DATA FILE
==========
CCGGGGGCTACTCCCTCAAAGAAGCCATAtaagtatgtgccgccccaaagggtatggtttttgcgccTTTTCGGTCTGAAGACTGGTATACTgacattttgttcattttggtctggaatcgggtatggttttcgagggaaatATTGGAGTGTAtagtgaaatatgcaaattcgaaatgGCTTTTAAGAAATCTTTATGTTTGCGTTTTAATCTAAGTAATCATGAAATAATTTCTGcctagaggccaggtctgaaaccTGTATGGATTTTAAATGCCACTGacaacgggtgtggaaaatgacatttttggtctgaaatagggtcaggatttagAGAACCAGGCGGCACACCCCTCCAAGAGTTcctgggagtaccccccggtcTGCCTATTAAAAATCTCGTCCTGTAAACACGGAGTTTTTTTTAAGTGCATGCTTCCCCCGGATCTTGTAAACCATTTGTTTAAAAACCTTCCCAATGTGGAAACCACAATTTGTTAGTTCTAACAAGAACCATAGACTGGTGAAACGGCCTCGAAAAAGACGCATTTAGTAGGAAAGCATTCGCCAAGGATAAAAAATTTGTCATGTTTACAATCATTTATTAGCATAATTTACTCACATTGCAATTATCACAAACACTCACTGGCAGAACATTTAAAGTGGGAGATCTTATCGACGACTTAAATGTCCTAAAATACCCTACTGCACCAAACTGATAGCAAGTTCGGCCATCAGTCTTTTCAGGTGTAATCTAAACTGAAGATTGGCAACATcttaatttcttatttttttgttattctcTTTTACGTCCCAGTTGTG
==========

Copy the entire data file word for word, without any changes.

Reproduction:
CCGGGGGCTACTCCCTCAAAGAAGCCATAtaagtatgtgccgccccaaagggtatggtttttgcgccTTTTCGGTCTGAAGACTGGTATACTgacattttgttcattttggtctggaatcgggtatggttttcgagggaaatATTGGAGTGTAtagtgaaatatgcaaattcgaaatgGCTTTTAAGAAATCTTTATGTTTGCGTTTTAATCTAAGTAATCATGAAATAATTTCTGcctagaggccaggtctgaaaccTGTATGGATTTTAAATGCCACTGacaacgggtgtggaaaatgacatttttggtctgaaatagggtcaggatttagAGAACCAGGCGGCACACCCCTCCAAGAGTTcctgggagtaccccccggtcTGCCTATTAAAAATCTCGTCCTGTAAACACGGAGTTTTTTTTAAGTGCATGCTTCCCCCGGATCTTGTAAACCATTTGTTTAAAAACCTTCCCAATGTGGAAACCACAATTTGTTAGTTCTAACAAGAACCATAGACTGGTGAAACGGCCTCGAAAAAGACGCATTTAGTAGGAAAGCATTCGCCAAGGATAAAAAATTTGTCATGTTTACAATCATTTATTAGCATAATTTACTCACATTGCAATTATCACAAACACTCACTGGCAGAACATTTAAAGTGGGAGATCTTATCGACGACTTAAATGTCCTAAAATACCCTACTGCACCAAACTGATAGCAAGTTCGGCCATCAGTCTTTTCAGGTGTAATCTAAACTGAAGATTGGCAACATcttaatttcttatttttttgttattctcTTTTACGTCCCAGTTGTG